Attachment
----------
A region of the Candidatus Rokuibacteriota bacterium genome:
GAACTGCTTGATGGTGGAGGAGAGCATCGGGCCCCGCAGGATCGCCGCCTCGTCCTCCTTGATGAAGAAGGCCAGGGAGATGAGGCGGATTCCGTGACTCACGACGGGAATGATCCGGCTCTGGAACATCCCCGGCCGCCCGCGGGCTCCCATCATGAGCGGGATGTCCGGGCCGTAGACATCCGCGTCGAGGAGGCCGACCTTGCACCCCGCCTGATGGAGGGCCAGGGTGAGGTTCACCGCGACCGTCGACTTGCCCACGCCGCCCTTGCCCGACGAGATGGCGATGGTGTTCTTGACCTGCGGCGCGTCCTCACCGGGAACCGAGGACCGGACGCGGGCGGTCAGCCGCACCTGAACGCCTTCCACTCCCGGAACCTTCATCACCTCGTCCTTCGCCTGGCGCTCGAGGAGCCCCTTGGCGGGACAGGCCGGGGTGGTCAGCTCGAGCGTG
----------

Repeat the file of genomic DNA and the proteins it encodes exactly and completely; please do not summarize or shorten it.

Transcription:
A region of the Candidatus Rokuibacteriota bacterium genome:
GAACTGCTTGATGGTGGAGGAGAGCATCGGGCCCCGCAGGATCGCCGCCTCGTCCTCCTTGATGAAGAAGGCCAGGGAGATGAGGCGGATTCCGTGACTCACGACGGGAATGATCCGGCTCTGGAACATCCCCGGCCGCCCGCGGGCTCCCATCATGAGCGGGATGTCCGGGCCGTAGACATCCGCGTCGAGGAGGCCGACCTTGCACCCCGCCTGATGGAGGGCCAGGGTGAGGTTCACCGCGACCGTCGACTTGCCCACGCCGCCCTTGCCCGACGAGATGGCGATGGTGTTCTTGACCTGCGGCGCGTCCTCACCGGGAACCGAGGACCGGACGCGGGCGGTCAGCCGCACCTGAACGCCTTCCACTCCCGGAACCTTCATCACCTCGTCCTTCGCCTGGCGCTCGAGGAGCCCCTTGGCGGGACAGGCCGGGGTGGTCAGCTCGAGCGTG